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Hi, so I'm new here and wanting to contribute I decided to write about an area near and dear to me, chemistry. First a little about me, I hold a B.S. in Chemistry, my research was actually in computational methods in Chemistry but my current work is in Quality Control as an Analytical Chemist. Actually Analytical Chemistry has become one of my favorite areas of chemistry and one that I think people might enjoy.

Why? Well quite simply Analytical Chemistry is every where, it's used everywhere from food to law enforcement to soaps and detergents not to mention in research and pharmacy and much much more. Not only that but Analytical methods apply across all disciplines of chemistry and even into other areas.

Now then having thought long and hard about this I would like to introduce people to one of the oldest and most popular analytic methods (and yet at least in my opinion one of the easiest to understand), Stoichiometry.

**Disclaimer**

I am trying to write this for all levels and ranges so this first part might be review for some as it is about what Stoichiometry is and it's use in strong acid/base determination

Stoichiometry comes from the Greek words stoicheion meaning "element" and metron meaning "measure" (likely this provides a hint as to what Stoichiometry is). The principles of Stoichiometry were first laid out by Jeremias Benjaim Richter in 1792 as

'Stoichiometry is the science of measuring the quantitative proportions or mass ratios in which chemical elements stand to one another.'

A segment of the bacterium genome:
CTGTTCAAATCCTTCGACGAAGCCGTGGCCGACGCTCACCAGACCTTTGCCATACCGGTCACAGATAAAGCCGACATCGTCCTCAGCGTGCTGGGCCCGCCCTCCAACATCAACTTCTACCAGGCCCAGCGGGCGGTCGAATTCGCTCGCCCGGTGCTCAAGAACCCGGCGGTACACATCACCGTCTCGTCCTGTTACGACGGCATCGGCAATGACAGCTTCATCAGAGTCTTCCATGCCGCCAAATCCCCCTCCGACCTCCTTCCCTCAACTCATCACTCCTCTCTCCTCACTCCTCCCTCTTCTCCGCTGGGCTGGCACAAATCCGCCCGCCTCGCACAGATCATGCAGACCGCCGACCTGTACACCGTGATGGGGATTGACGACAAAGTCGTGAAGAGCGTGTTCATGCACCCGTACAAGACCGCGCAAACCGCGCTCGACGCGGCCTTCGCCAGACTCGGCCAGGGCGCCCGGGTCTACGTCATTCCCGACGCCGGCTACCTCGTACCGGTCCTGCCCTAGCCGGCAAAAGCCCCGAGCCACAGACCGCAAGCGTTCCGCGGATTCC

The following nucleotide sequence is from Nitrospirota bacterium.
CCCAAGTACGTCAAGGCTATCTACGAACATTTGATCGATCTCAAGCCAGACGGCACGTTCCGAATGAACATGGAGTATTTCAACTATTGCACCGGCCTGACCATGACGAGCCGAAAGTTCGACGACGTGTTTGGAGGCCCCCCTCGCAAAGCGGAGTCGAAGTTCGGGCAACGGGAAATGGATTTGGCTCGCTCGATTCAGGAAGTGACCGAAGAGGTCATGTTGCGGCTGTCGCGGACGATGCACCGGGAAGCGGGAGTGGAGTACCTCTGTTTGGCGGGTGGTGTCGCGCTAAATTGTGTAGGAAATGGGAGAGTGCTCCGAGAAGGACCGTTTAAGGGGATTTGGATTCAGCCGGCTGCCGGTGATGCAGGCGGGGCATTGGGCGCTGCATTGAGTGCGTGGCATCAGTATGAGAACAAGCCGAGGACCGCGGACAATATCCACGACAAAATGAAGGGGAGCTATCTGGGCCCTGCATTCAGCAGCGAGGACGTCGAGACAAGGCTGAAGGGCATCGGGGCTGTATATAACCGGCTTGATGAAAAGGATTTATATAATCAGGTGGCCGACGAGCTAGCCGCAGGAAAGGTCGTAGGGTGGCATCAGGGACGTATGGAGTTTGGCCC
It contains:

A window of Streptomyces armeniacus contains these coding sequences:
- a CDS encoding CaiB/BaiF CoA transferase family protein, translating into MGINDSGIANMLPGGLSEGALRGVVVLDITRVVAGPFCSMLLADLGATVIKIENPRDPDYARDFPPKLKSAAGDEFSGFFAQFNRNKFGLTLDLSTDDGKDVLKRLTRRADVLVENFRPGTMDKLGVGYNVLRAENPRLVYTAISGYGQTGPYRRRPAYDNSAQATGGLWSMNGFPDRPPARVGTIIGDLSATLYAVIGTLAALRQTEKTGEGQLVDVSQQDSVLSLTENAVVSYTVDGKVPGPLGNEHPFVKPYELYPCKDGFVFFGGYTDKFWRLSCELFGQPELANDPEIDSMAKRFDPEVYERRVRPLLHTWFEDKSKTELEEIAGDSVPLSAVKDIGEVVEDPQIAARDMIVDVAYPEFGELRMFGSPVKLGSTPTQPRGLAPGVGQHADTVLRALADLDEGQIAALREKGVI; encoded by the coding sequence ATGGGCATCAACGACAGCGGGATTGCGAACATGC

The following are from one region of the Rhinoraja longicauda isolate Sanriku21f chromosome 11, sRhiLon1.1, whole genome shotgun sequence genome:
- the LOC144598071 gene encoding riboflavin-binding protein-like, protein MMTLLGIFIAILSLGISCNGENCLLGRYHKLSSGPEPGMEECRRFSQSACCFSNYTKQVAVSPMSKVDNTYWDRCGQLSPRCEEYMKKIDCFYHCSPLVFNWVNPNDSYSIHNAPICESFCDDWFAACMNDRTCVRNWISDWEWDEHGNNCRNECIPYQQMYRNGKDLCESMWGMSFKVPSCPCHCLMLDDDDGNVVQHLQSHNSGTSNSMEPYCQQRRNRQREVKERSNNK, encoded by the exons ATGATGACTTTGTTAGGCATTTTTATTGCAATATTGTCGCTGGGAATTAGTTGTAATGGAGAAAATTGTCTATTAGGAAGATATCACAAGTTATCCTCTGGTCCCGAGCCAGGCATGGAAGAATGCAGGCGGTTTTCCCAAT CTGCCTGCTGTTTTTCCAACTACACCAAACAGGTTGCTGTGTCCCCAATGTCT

This has remained the basic concept of Stoichiometry, that by understanding a reaction a quantitative determination can be made about either the reactants (the chemicals used in the reaction) or the product (the chemicals created in the reaction). However mass ratios are not typically used as it is much easier to use moles by using the molar mass of each element (and for compounds you can simply up the molar mass of each element). Dividing by the molar mass gives the number of moles.

Now I'm simply going to skip over how exactly chemical equations are derived (if there's interest that's another diary or several in and of itself) and simply say they are derived. However let's say you have a chemical reaction, let's say hydrogen gas (H2) and oxygen gas (O2) yield water when mixed and exposed to a source of energy

H2+O2 -> H2O

This reaction while valid is not balanced which is to say that the number of hydrogens and oxygens on the reactant side does not equal the number of hydrogens and oxygens on the product side. To balance the equation coefficients must be added until the equation is balanced, because water is a simple reaction (and because most know the answer) one can simply guess and check to balance this reaction. More complicated reactions require a rigorous mathematical approach unless one is incredibly lucky.  Thus a few guesses should yield

2H2+O2 -> 2H2O